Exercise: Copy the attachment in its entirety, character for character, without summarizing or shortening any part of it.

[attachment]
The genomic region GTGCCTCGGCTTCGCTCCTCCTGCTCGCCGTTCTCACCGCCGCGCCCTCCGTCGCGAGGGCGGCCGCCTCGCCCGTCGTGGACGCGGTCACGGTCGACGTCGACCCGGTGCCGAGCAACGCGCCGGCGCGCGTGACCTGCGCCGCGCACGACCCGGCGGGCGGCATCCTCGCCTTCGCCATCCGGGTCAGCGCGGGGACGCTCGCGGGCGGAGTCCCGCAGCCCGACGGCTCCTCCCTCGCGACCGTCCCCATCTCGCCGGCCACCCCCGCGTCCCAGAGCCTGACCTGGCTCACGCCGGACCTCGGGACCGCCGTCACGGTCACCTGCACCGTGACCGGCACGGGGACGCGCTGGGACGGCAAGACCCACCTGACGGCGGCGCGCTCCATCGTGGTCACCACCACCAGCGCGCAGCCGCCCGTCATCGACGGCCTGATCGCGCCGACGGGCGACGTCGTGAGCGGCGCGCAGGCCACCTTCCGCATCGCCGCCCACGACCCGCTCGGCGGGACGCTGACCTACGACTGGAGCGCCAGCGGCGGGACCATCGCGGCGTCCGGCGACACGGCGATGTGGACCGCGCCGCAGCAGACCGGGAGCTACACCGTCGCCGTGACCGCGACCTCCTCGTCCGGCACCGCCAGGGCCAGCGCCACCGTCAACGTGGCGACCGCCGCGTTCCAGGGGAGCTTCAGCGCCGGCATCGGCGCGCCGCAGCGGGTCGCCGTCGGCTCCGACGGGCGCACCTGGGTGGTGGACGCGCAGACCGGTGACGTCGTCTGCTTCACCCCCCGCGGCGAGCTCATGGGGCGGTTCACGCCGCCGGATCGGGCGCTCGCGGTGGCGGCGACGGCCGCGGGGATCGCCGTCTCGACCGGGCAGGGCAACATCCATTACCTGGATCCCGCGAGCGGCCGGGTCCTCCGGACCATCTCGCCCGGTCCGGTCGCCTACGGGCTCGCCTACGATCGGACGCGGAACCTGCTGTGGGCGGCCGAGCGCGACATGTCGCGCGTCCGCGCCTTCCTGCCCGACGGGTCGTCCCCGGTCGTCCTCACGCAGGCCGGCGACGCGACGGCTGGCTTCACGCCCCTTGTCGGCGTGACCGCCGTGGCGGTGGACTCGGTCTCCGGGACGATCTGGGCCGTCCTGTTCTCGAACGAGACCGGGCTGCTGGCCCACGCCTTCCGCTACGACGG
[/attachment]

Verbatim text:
The genomic region GTGCCTCGGCTTCGCTCCTCCTGCTCGCCGTTCTCACCGCCGCGCCCTCCGTCGCGAGGGCGGCCGCCTCGCCCGTCGTGGACGCGGTCACGGTCGACGTCGACCCGGTGCCGAGCAACGCGCCGGCGCGCGTGACCTGCGCCGCGCACGACCCGGCGGGCGGCATCCTCGCCTTCGCCATCCGGGTCAGCGCGGGGACGCTCGCGGGCGGAGTCCCGCAGCCCGACGGCTCCTCCCTCGCGACCGTCCCCATCTCGCCGGCCACCCCCGCGTCCCAGAGCCTGACCTGGCTCACGCCGGACCTCGGGACCGCCGTCACGGTCACCTGCACCGTGACCGGCACGGGGACGCGCTGGGACGGCAAGACCCACCTGACGGCGGCGCGCTCCATCGTGGTCACCACCACCAGCGCGCAGCCGCCCGTCATCGACGGCCTGATCGCGCCGACGGGCGACGTCGTGAGCGGCGCGCAGGCCACCTTCCGCATCGCCGCCCACGACCCGCTCGGCGGGACGCTGACCTACGACTGGAGCGCCAGCGGCGGGACCATCGCGGCGTCCGGCGACACGGCGATGTGGACCGCGCCGCAGCAGACCGGGAGCTACACCGTCGCCGTGACCGCGACCTCCTCGTCCGGCACCGCCAGGGCCAGCGCCACCGTCAACGTGGCGACCGCCGCGTTCCAGGGGAGCTTCAGCGCCGGCATCGGCGCGCCGCAGCGGGTCGCCGTCGGCTCCGACGGGCGCACCTGGGTGGTGGACGCGCAGACCGGTGACGTCGTCTGCTTCACCCCCCGCGGCGAGCTCATGGGGCGGTTCACGCCGCCGGATCGGGCGCTCGCGGTGGCGGCGACGGCCGCGGGGATCGCCGTCTCGACCGGGCAGGGCAACATCCATTACCTGGATCCCGCGAGCGGCCGGGTCCTCCGGACCATCTCGCCCGGTCCGGTCGCCTACGGGCTCGCCTACGATCGGACGCGGAACCTGCTGTGGGCGGCCGAGCGCGACATGTCGCGCGTCCGCGCCTTCCTGCCCGACGGGTCGTCCCCGGTCGTCCTCACGCAGGCCGGCGACGCGACGGCTGGCTTCACGCCCCTTGTCGGCGTGACCGCCGTGGCGGTGGACTCGGTCTCCGGGACGATCTGGGCCGTCCTGTTCTCGAACGAGACCGGGCTGCTGGCCCACGCCTTCCGCTACGACGG